|Kazimir Malevich. Suprematist Composition: White on White (Oil on Canvas, 1918) The Museum of Modern Art (MoMA) 1935 Acquisition confirmed in 1999 by agreement with the Estate of Kazimir Malevich and made possible with funds from the Mrs. John Hay Whitney Bequest (by exchange).|
“Neither autopilot nor the driver noticed the white side of the tractor-trailer against a brightly lit sky, so the brake was not applied.” —TESLA Blog, June 30, 2016
There were no casualties this morning
when Bluetooth failed to connect
an iPod to the Onkyo receiver
that sends the French news
to speakers in my living room.
Nor did the Mac screen shatter
when a pop-up popped up
with the fatal words Cannot
In the blue Pacific, rainbow fish
swim in and out of coral
encrusted bone somewhere
near where Amelia dropped
from the sky.
A crew of astronauts burst
once from their capsule like stars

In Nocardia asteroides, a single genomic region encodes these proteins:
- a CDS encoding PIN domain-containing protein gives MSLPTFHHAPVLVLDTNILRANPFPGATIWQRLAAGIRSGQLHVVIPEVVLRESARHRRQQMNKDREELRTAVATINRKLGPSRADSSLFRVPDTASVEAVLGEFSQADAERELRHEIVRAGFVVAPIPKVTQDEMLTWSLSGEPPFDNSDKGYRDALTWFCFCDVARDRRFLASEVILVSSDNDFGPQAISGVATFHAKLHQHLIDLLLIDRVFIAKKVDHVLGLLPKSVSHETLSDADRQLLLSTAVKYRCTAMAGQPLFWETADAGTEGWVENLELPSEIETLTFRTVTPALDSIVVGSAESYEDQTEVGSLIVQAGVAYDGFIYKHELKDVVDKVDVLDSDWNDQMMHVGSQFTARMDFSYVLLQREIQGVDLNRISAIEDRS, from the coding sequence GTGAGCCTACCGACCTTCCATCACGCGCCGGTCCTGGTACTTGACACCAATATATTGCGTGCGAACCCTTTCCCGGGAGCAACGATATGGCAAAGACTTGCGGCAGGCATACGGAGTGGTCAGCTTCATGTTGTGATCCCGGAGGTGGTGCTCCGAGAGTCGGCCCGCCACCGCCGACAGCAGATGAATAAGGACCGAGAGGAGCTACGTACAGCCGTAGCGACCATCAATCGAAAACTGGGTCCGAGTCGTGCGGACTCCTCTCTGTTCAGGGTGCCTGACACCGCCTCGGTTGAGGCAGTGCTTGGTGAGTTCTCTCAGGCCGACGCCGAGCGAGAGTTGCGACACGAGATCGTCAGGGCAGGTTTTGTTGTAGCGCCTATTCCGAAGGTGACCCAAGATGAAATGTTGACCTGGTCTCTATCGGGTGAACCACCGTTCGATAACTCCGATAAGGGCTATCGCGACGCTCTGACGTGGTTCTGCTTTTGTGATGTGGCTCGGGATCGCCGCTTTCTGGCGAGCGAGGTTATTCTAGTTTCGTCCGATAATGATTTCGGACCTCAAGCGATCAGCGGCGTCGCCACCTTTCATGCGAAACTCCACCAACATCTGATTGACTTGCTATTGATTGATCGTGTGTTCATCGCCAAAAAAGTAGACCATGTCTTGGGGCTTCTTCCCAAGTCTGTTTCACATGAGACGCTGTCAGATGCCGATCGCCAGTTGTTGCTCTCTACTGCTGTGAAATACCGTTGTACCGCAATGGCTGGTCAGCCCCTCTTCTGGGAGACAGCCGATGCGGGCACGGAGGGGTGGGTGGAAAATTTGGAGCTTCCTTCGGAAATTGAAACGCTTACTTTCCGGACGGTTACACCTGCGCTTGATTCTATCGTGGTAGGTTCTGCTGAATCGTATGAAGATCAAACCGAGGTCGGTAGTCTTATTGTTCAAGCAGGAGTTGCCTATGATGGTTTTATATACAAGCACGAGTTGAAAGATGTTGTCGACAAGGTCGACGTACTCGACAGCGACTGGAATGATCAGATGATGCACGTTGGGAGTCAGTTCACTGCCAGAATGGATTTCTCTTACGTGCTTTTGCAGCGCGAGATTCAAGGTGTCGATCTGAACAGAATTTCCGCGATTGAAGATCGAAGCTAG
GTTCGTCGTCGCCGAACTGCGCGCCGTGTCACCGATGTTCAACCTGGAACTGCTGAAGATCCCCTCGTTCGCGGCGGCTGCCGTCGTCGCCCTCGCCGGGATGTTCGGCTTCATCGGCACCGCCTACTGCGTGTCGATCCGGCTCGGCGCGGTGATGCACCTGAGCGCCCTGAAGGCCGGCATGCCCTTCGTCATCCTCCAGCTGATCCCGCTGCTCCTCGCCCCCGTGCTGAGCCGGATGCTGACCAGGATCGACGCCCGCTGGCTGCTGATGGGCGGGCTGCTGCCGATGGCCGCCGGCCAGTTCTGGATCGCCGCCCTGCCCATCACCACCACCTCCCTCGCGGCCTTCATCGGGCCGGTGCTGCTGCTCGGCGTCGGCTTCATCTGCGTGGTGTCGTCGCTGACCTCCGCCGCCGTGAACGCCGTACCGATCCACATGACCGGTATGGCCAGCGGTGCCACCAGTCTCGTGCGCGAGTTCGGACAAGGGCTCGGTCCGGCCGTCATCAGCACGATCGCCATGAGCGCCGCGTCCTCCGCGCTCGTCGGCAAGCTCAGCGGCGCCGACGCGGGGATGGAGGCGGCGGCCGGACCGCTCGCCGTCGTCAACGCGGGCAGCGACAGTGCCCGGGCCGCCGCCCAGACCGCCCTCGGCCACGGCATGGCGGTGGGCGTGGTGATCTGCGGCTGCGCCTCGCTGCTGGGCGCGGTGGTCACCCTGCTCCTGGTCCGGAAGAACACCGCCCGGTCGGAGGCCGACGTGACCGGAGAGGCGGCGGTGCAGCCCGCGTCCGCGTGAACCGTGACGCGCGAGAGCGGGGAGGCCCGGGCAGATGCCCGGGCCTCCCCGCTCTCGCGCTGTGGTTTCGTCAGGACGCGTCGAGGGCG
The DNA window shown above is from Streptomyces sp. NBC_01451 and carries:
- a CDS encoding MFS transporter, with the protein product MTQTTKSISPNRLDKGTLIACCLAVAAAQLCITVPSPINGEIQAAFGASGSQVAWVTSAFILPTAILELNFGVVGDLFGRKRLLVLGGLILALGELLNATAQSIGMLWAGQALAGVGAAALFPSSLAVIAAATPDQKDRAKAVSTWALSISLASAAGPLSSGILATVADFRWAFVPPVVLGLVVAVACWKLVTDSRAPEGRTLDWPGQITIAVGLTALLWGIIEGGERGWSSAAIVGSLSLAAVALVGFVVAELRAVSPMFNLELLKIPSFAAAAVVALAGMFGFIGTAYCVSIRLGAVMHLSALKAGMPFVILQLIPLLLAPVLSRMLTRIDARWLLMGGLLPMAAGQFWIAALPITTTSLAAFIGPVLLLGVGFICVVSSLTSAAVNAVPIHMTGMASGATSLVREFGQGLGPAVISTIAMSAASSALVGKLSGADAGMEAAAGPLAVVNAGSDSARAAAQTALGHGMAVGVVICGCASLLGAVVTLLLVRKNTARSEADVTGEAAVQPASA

in a meteor shower, glittering
briefly in their yellow-red descents
over Texas and Louisiana.
Madame Curie may have failed
to notice the fatigue in her bones,
but she saw a faint light glowing
from the tubes she carried
in her pockets.
And those at MoMA,
who might have missed
the cool white square tilted
on the warm white background
of a canvas painted by Malevich,
were just bemused by what they saw.
Don Hogle is a poet, blogger and brand and communications strategist living in Manhattan. Poems have appeared recently in Mud Season Review, Minetta Review, Blast Furnace, Shooter, Bethlehem Writers Roundtable and TheNewVerse.News among others. He was a finalist in the Northern Colorado Writers’ 2015 Poetry Contest.